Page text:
Mary E. Sennett
Affiliations on ballot: Skaneateles Party, Democrat
Background: Sennett has been a Skaneateles resident for 23 years. She is married and has three children. She has been a member of the board of trustees since 2010 and was re-elected for a four-year term this spring. She has also served as a member and vice chair the town’s zoning board of appeals. Sennett is a retired teacher as of June 2012, but also spent time working for IBM and started a software company that eventually sold to Dunn and Bradstreet.
What makes you qualified for this office?
M.S.: My experience in business management, coupled with my experience serving as a village trustee have taught me about municipal governance as well as financial accountability. I’m comfortable with budgets and financial reports. I would look for ways to save money, and I would seek outside funding to help with town improvement projects such as infrastructure updates.
What change or changes, if any, would you like to see made to the town comprehensive plan and zoning laws and why?
M.S.: The current comprehensive plan allows for a continuance of sprawl development which is reflected in our current zoning. The plan should be updated to support responsible development and growth that protects the lake and watershed areas. The comprehensive plan is a set of goals and objectives outlining a vision for the community. That vision is now almost 10 years old and needs to be updated. Zoning is the means to achieve those goals and the community’s guide for future development.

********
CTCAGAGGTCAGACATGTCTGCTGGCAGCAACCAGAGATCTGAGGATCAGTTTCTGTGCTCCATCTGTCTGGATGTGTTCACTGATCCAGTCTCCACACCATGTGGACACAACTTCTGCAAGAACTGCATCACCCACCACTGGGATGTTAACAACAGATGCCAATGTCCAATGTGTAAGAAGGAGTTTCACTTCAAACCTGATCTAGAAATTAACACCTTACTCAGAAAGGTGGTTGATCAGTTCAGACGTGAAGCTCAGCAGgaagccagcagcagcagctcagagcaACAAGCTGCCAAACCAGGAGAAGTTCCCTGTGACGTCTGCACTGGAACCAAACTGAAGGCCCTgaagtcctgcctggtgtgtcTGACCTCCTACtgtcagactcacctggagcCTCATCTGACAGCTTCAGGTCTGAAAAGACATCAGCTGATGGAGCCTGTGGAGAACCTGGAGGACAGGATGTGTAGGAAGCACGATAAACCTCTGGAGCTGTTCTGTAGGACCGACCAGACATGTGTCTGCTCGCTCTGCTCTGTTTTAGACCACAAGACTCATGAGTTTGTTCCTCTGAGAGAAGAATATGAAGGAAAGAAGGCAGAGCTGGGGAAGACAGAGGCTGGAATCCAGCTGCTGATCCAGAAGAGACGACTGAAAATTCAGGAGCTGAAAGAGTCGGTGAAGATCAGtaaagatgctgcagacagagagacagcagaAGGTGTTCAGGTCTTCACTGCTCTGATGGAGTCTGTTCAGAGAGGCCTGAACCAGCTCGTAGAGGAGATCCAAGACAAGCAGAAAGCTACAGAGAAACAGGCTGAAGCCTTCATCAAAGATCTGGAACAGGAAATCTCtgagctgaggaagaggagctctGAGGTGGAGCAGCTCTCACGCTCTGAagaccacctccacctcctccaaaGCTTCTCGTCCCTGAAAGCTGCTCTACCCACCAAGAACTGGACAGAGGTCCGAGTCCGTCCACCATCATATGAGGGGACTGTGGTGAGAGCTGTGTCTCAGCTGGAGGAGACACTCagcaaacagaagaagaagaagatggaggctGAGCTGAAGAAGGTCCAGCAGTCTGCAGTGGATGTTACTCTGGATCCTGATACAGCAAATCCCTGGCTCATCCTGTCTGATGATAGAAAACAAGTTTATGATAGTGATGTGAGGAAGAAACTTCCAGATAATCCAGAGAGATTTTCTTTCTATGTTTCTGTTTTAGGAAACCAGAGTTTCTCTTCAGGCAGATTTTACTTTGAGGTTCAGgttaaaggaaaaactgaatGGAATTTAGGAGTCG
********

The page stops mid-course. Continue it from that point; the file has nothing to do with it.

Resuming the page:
What is one other thing (fiscally, operationally, local laws, etc.) you would like to change about how the town operates?
M.S.: We need to open up our town government. The minutes for town board meetings from January of this year through June show that the town board spent more time in executive sessions, which are not open to the public, than in public sessions. Our team will be open and transparent so residents know how decisions are being made. As a village trustee I understand the criteria for executive sessions and have concerns that there is so much going on in the town that can’t be discussed publicly. A more open government might also have allowed the public to be informed about the opportunity to save $165,000 by re-financing the bond for the fire station. Anything this important must have been discussed, but it’s not in the minutes.